I'm not sure how the search works, first of all. However, for instance let's say a beginner wants to ask about the word/verb "kakeru". Well more often than not, he will write it in romaji. If he's an advanced beginner, he might it in hiragana. Now let's say that I've already asked a question about "kakeru" but wrote it as: 掛ける. As far as I know, the beginner won't pick that up in his search. And may end up asking a question which is similar or the same as I mine. And if it is closed, the beginner is penalized as well (correct me if I'm wrong on this). So the point of this question is: If I ask a question should write out the kanji and hiragana or kanji and romaji or even hiragana and romaji, so that that another person can search or see that this question has already been asked?

  • 2
    I don't think you need to be an "advanced beginner" to be able to write in hiragana. Learning them is the very first thing you should do when learning Japanese. At least, there is no point in writing romaji in the title.
    – user458
    Mar 4, 2012 at 22:01
  • @sawa How you think people ought to learn Japanese and how people do actually learn Japanese are sometimes different. Mar 6, 2012 at 4:56
  • @AndrewGrimm I don't know what you have in mind about how "people ought to learn Japanese". The way "people do actually learn Japanese" is by learning hiragana. Students who stick to romanization have hard time going to the next step.
    – user458
    Mar 6, 2012 at 5:02
  • @sawa My class has been learning Japanese for one year, and is still using romaji. Mar 6, 2012 at 6:10
  • 1
    @AndrewGrimm I don't want to offend you, but honestly, I think that is probably one of the reasons you have not shown progress comparable to the usual level for having studied one year.
    – user458
    Mar 6, 2012 at 14:32
  • @sawa classes are only two hours a week, less the tea break in the middle of it. There are three students in our class. One is an obaasan, and both of them acknowledge that I'm the strongest student in the class. That probably explains why I've progressed as little as I have. But I trust my teacher's judgement. If she decides to teach in romaji for now, that is her decision. Mar 6, 2012 at 22:01
  • @sawa: I'm a self-learner so I learned with romaji and transitioned to hiragana. Even the Genki I starts off the first three chapters with romaji and then chapter 4 on up is in kana. In any case, "advanced beginner" is a misnomer. I was just trying to differentiate beginner who know romaji and others who know hiragana.
    – dotnetN00b
    Mar 7, 2012 at 13:18
  • 2
    @dotnetN00b What you wrote is not accurate. Genki I starts with hiragana from the beginning. It is assisted with romaji for the first few chapters. It's intention is that the students get used to hiragana as early as possible.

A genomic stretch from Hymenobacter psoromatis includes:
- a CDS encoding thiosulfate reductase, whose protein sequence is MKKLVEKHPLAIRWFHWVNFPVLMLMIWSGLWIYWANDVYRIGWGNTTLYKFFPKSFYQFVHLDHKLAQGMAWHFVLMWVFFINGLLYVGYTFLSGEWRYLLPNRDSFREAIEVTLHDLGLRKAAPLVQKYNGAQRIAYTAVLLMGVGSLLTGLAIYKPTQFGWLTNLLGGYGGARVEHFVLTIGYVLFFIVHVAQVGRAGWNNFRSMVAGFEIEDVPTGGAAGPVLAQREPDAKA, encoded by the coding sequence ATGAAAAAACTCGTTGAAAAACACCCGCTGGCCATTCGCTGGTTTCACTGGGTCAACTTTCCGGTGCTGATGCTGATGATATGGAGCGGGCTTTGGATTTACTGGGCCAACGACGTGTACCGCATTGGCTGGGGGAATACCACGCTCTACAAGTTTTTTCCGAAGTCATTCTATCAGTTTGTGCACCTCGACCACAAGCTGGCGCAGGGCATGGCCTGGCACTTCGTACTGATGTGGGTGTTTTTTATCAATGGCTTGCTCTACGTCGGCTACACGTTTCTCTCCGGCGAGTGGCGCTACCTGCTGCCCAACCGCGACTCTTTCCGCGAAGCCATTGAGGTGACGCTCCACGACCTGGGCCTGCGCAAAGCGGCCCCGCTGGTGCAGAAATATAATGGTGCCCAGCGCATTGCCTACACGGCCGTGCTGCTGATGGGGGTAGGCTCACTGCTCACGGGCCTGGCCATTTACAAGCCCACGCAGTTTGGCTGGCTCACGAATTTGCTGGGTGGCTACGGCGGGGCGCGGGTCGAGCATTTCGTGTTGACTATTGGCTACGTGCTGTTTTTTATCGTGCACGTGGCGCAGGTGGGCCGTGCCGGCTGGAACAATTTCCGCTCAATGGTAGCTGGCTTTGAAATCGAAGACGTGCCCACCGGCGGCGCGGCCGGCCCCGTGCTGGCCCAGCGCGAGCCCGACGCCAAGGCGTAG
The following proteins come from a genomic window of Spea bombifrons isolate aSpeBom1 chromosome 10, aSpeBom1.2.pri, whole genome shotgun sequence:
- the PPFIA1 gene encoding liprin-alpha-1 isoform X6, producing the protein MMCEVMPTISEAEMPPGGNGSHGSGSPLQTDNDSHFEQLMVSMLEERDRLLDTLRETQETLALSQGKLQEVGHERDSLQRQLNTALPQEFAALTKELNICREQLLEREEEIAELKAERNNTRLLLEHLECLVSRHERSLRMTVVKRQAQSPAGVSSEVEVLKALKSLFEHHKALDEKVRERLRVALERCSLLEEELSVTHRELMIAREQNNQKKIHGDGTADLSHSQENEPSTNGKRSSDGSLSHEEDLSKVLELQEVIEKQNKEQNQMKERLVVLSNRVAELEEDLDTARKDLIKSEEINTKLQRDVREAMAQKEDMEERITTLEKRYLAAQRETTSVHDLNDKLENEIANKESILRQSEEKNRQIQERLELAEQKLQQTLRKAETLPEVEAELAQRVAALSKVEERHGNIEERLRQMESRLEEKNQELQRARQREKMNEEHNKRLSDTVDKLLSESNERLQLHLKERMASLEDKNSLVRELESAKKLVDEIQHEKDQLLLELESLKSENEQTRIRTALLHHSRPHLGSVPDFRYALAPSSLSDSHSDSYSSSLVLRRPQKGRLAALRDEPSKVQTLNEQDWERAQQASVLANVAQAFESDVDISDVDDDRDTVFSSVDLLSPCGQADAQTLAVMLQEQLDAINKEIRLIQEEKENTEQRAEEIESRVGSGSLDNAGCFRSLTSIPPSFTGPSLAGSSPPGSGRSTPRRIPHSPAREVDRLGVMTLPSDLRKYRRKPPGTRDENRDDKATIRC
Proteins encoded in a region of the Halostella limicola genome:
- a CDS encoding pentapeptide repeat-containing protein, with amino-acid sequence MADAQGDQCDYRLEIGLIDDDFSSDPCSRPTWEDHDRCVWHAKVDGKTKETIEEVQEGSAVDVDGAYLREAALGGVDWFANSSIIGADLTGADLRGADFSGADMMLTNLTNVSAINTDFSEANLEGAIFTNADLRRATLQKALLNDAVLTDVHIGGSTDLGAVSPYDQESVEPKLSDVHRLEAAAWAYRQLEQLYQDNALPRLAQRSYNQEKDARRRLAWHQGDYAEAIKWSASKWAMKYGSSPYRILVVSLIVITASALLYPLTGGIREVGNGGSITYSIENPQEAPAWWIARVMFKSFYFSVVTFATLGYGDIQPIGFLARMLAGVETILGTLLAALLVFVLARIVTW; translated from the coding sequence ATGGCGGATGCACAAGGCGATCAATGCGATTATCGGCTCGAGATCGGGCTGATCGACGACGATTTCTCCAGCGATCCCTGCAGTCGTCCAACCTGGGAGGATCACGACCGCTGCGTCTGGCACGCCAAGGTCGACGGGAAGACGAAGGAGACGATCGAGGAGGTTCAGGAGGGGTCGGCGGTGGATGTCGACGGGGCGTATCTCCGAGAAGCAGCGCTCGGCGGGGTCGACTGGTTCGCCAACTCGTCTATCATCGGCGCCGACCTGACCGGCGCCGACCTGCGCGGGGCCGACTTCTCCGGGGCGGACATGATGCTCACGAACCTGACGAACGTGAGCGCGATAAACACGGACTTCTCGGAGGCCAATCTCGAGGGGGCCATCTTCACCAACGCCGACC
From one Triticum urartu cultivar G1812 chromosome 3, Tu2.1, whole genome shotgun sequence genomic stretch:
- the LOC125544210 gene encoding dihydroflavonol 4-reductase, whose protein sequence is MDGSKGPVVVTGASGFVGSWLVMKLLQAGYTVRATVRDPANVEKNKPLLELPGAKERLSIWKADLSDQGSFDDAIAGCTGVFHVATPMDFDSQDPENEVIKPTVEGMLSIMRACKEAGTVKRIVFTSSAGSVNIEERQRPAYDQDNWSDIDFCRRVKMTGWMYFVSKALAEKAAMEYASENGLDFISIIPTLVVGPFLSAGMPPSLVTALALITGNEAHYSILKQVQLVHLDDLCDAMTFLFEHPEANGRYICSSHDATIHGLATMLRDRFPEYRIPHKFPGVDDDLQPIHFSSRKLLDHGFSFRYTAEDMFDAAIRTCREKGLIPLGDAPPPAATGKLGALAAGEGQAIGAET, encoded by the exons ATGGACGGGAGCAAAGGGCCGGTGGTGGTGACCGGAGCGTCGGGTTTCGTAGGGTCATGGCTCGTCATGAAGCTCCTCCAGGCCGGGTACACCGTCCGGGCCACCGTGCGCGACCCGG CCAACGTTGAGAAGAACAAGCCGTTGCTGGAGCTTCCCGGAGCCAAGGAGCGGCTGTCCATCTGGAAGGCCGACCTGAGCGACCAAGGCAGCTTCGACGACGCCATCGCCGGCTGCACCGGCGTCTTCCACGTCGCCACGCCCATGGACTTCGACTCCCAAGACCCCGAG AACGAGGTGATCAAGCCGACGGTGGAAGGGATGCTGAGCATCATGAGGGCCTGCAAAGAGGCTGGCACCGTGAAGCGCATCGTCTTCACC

– user458
    Mar 7, 2012 at 15:19
  • @sawa: My apologizes. I guess I remembered that wrong.
    – dotnetN00b
    Mar 7, 2012 at 16:58

3 Answers 3


I think that question overlaps with two previously tackled on topics:

1) should romaji or kana be preferred


2) furigana

The general consensus is that, while it is perfectly fine to ask questions with romaji, there is an expectation that everybody on JLU can manage kana (if you are serious about learning Japanese, there's just no way around it).

Therefore, all it takes in your example is for you to ensure that you use both kanji and furigana, and it will pop up in any reasonable search (kana or kanji). If you absolutely must use romaji in a question/answer, I would heavily encourage the use of both kana and romaji (however redundant) to avoid your post not coming up for people searching with kana.

  • As a heads up, the use of both romaji and kana has been criticized by some. Mar 6, 2012 at 6:09

If someone asks a duplicate question because they didn't see the same question using a different script, chances are the new question will be closed as a duplicate of the original question with a link pointing to the original question to redirect future visitors. There's no penalty for asking a duplicate question like that (unless it's a bad question).

In fact, the duplicate system is how StackExchange points people who searched for different terms towards the same question.

  • +1: this is definitely a case where closing with redirect is a part of the way SE works...
    – Dave
    Mar 11, 2012 at 15:50

I asked a question about sake in romaji which had a similar question using kana or kanji (can't remember which). As far as I can tell, I wasn't penalized for it.

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